We aren’t wholly logical beings. Often our emotions get the steering wheel. Gaslighting techniques bypass logic, and tie it in knots in order to have an emotional impact. When you feel something keenly, it isn’t easy to be reasonable about it. Whether that’s feeling hurt or diminished or justified or empowered, our emotions colour our perceptions. Equally, if you are persuaded by gaslighting, you are a victim of it, even if you are apparently on the same side as the people dishing it out. Even if you become one of the people dishing it out. A broken reality, is a broken reality no matter how you got there, and there is absolute equivalence between people who have been messed up in this way.

If you’re dealing with false equivalence for yourself, focus on the reasoning and go through things in as calm and logical a way as you can. If you are dealing with someone else’s false equivalence, bear in mind that anything escalating the emotions in the situation will increase the effect on them, not decrease it. Arguing with them may make it worse. Avoiding putting emotional energy in is essential, and better for you as well. If you lash out – however righteously – you will play into the stories about how there is no difference between sides. You will make true the false reality they have been sold. That doesn’t help anyone.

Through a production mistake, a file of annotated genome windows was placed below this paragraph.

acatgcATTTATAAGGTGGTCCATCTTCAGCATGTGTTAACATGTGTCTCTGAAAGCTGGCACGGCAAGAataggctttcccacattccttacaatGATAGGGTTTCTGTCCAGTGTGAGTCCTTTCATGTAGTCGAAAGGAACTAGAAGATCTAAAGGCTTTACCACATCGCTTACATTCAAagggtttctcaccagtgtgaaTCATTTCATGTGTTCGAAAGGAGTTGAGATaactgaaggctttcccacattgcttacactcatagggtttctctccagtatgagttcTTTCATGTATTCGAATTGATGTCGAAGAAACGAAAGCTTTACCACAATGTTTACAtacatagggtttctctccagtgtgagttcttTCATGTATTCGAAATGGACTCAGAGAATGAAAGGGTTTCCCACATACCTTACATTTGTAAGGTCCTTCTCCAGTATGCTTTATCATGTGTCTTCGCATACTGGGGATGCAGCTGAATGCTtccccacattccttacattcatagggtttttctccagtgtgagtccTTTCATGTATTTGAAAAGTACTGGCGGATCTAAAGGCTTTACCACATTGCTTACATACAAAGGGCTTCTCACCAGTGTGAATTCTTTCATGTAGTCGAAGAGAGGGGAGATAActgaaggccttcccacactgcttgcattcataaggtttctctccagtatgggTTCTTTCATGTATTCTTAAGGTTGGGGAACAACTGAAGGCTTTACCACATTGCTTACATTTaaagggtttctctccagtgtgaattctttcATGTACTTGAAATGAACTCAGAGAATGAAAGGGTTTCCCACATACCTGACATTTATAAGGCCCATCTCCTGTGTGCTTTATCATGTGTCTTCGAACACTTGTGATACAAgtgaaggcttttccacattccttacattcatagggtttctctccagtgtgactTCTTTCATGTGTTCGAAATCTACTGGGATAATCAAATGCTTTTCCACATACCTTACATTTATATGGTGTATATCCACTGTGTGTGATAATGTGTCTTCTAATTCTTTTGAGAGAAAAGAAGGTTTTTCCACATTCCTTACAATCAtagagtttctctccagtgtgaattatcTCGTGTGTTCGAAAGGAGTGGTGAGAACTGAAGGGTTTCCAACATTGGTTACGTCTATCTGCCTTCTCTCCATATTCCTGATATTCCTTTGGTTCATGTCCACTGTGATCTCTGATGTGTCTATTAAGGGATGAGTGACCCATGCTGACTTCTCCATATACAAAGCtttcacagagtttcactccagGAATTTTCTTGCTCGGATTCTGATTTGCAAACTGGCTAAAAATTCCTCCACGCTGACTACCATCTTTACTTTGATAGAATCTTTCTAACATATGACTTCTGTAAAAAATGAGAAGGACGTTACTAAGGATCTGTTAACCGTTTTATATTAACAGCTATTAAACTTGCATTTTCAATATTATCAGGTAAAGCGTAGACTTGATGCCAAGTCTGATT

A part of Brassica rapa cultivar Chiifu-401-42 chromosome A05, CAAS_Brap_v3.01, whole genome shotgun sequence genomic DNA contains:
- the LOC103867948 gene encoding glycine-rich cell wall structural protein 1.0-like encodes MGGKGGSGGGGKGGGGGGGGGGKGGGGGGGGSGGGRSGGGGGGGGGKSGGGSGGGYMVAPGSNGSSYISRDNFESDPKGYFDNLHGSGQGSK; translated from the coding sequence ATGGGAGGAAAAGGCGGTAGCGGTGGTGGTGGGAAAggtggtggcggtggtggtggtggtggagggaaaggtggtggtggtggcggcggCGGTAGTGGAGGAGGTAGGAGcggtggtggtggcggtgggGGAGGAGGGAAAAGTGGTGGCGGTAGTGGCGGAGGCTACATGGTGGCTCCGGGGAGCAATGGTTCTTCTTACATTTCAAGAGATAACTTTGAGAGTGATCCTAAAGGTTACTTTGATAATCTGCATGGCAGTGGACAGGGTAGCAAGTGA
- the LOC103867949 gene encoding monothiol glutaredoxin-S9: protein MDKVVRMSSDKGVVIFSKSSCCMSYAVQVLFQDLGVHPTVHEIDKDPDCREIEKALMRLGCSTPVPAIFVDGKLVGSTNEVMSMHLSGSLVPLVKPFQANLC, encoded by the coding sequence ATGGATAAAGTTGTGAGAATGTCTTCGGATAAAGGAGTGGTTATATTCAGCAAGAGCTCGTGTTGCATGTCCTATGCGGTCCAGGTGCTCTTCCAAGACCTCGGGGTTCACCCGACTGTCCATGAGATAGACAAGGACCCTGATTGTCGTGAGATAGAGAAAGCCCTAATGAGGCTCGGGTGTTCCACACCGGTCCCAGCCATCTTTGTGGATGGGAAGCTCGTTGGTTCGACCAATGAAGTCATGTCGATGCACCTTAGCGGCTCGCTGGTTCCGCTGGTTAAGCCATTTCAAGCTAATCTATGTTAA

Looking for autumn

It is the first of October, and here in the UK, there are not that many signs of autumn. Most of the trees around me are still in green leaf – a few have picked up yellow tones.  The horse chestnuts are cracking on with things, but this is in no small part because they are diseased. In previous years, their leaves have been down by this point, so they are late in their own way. Their conkers are one of the few autumnal things I’ve been noticing.